In this section, I will present as test cases some of the Biblical passages that are sometimes seen as being problematic for the coherence of the Incarnation. With illustrations and brief commentary, I will show how my model would handle these test cases. I will also add a few additional test cases that are not directly connected to particular Biblical passages.
“Meanwhile, the child continued to grow and to become strong. He was filled with wisdom, and God’s favor was with him.”
The smaller circles represent previous stages during which the child was younger, and thus had less knowledge, strength, etc.
“Going on a little farther, he fell on his face and prayed, “O my Father, if it is possible, let this cup pass from me. Yet not what I want but what you want.”
The will of the Son was in perfect harmony with the will of the Father, but given the epistemic limitations of the human mind of Christ, this agreement took on its surface an appearance of a disagreement.
“Then Jesus, filled with the Holy Spirit, returned from the Jordan. He was led by the Spirit into the wilderness, where he was being tempted by the devil for forty days. During those days he ate nothing at all, and when they were over he was hungry.”
The issues related to Jesus’ temptation are a bit more complex than some of the other examples that I have given in this essay. Therefore, I will offer a brief commentary in addition to the caption. While I believe that the solution to the basic problem of how Jesus could be tempted is rather simple within the broad outlines of my model, I do recognize that it may initially appear to conflict with one tenet that I have affirmed, namely, the kind of asymmetric independence relation that I have postulated. However, it seems clear that this perceived conflict is based on a misunderstanding. For it should be kept in mind that here we are dealing with something that is not strictly identical to the aspects of mind that are part of the model. The moral perfection of one’s character is probably not exhaustively analyzable in the four categories of cognition, volition, causation and affection. And neither is there any need to suppose that Jesus could not have been morally perfect in his humanity in becoming Incarnate – indeed, his moral perfection is something that I want to firmly affirm.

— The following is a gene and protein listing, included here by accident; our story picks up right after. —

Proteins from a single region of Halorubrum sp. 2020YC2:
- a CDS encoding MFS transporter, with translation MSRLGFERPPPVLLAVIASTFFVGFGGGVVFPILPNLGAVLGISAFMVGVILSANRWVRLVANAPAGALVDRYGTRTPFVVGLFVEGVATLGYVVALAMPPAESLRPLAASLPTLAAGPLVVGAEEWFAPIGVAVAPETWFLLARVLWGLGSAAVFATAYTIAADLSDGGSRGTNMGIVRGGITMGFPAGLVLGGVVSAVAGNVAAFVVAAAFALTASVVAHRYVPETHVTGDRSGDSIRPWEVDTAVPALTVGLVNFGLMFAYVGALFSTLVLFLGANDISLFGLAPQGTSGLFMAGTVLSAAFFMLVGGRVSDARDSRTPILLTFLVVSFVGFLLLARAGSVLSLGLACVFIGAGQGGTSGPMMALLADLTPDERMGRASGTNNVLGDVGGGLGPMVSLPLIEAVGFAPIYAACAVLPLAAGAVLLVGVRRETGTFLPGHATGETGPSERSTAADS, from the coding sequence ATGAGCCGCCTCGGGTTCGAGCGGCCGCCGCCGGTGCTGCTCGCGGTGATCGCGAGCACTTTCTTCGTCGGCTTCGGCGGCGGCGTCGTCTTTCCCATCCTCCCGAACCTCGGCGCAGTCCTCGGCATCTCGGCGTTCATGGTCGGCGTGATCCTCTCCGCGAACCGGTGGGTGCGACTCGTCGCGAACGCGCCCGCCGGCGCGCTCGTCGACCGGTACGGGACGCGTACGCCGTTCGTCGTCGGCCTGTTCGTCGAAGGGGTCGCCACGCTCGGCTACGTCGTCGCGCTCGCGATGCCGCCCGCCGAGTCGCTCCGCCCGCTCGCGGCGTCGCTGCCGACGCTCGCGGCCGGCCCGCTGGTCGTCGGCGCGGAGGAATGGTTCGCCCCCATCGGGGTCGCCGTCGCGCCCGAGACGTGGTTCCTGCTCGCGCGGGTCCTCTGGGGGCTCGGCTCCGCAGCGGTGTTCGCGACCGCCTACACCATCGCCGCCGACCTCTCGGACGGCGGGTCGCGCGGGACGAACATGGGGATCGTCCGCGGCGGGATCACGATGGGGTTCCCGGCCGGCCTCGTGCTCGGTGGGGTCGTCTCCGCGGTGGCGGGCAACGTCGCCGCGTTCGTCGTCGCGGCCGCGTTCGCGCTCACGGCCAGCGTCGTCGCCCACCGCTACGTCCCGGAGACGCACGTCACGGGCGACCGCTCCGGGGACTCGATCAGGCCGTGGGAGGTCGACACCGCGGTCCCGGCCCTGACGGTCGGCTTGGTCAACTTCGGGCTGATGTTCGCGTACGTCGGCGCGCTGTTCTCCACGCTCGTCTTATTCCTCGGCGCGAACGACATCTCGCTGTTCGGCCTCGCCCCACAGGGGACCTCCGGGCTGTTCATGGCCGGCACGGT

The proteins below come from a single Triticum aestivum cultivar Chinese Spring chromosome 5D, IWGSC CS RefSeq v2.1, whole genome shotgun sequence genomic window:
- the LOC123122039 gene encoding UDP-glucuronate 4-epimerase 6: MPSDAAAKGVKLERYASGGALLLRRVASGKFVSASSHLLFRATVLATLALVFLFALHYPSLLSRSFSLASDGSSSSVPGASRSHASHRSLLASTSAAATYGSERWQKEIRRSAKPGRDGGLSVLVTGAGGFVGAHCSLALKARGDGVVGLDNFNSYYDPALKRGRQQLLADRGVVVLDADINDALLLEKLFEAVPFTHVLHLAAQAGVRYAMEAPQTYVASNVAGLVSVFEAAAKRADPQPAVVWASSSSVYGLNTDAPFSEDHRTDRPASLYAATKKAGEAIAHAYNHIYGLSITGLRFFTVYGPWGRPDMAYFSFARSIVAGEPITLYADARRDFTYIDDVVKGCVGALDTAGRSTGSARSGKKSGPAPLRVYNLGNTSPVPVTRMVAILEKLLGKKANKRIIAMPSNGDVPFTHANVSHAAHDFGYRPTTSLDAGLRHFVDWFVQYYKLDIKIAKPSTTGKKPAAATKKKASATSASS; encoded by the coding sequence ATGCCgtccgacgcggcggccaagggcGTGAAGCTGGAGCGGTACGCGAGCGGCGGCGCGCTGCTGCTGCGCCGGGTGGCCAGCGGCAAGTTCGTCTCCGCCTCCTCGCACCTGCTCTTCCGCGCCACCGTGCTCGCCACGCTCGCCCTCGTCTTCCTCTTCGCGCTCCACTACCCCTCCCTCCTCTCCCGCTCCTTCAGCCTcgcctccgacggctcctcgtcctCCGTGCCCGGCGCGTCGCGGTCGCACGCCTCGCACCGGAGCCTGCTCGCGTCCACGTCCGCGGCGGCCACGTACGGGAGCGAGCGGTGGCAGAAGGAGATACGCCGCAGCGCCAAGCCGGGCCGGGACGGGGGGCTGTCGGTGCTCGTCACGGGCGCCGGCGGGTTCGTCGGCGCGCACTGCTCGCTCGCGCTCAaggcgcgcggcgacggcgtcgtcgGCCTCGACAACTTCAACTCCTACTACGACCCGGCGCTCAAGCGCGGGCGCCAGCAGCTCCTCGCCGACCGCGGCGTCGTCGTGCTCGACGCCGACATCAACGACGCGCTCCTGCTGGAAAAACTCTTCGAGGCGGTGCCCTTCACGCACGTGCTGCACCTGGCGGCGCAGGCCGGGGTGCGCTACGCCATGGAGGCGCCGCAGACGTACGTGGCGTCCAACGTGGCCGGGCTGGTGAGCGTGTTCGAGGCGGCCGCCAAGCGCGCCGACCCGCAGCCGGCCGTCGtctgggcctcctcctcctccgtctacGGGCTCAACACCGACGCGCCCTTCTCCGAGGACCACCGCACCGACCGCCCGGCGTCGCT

But in light of this, what happens to the idea that Jesus was tempted? How can the perfect God be tempted? The answer seems to be that while Christ’s morally perfect nature guaranteed that he could not fall into sin, his limitations with regard to the basic four mental aspects resulted in a situation where it was not immediately obvious to him in his human consciousness that he could not fall, and thus he had to go through a mental process of deliberation (and perhaps even some kind of a struggle) in order to realize it and act on this realization, even though the result of that process was guaranteed on the basis of his perfect goodness.
While this case is a bit more difficult to illustrate than the others, the basic idea should be relatively clear. Due to the incarnational limitations of the human consciousness of Christ, he needs to go through a process of deliberation in order to come to know and decide that he can and will resist the temptation.
NOTES TO PART 4
17. Despite the attempts of Richard Swinburne to derive God’s moral goodness from omniscience and perfect freedom.